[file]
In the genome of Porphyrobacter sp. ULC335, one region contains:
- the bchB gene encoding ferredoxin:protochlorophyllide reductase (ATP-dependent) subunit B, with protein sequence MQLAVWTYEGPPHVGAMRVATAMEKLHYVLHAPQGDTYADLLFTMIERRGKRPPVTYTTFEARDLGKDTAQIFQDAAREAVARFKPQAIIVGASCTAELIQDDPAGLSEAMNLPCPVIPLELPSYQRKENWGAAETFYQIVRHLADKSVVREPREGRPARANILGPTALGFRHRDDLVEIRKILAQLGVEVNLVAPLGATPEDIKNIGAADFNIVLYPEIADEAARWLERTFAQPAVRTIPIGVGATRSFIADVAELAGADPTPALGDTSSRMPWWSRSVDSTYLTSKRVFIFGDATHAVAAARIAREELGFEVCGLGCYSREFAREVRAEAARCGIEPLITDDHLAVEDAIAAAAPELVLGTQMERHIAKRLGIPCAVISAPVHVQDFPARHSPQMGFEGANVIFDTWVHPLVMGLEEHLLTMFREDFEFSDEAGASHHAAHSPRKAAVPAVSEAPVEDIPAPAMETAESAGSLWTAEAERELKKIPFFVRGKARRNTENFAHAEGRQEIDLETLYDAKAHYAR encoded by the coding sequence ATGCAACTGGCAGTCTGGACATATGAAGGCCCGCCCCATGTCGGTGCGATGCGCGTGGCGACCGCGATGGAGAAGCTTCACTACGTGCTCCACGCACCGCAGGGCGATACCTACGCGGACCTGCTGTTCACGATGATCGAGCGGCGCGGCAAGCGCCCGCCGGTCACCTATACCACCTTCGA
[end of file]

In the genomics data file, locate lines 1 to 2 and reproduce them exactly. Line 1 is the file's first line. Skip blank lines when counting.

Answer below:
In the genome of Porphyrobacter sp. ULC335, one region contains:
- the bchB gene encoding ferredoxin:protochlorophyllide reductase (ATP-dependent) subunit B, with protein sequence MQLAVWTYEGPPHVGAMRVATAMEKLHYVLHAPQGDTYADLLFTMIERRGKRPPVTYTTFEARDLGKDTAQIFQDAAREAVARFKPQAIIVGASCTAELIQDDPAGLSEAMNLPCPVIPLELPSYQRKENWGAAETFYQIVRHLADKSVVREPREGRPARANILGPTALGFRHRDDLVEIRKILAQLGVEVNLVAPLGATPEDIKNIGAADFNIVLYPEIADEAARWLERTFAQPAVRTIPIGVGATRSFIADVAELAGADPTPALGDTSSRMPWWSRSVDSTYLTSKRVFIFGDATHAVAAARIAREELGFEVCGLGCYSREFAREVRAEAARCGIEPLITDDHLAVEDAIAAAAPELVLGTQMERHIAKRLGIPCAVISAPVHVQDFPARHSPQMGFEGANVIFDTWVHPLVMGLEEHLLTMFREDFEFSDEAGASHHAAHSPRKAAVPAVSEAPVEDIPAPAMETAESAGSLWTAEAERELKKIPFFVRGKARRNTENFAHAEGRQEIDLETLYDAKAHYAR encoded by the coding sequence ATGCAACTGGCAGTCTGGACATATGAAGGCCCGCCCCATGTCGGTGCGATGCGCGTGGCGACCGCGATGGAGAAGCTTCACTACGTGCTCCACGCACCGCAGGGCGATACCTACGCGGACCTGCTGTTCACGATGATCGAGCGGCGCGGCAAGCGCCCGCCGGTCACCTATACCACCTTCGA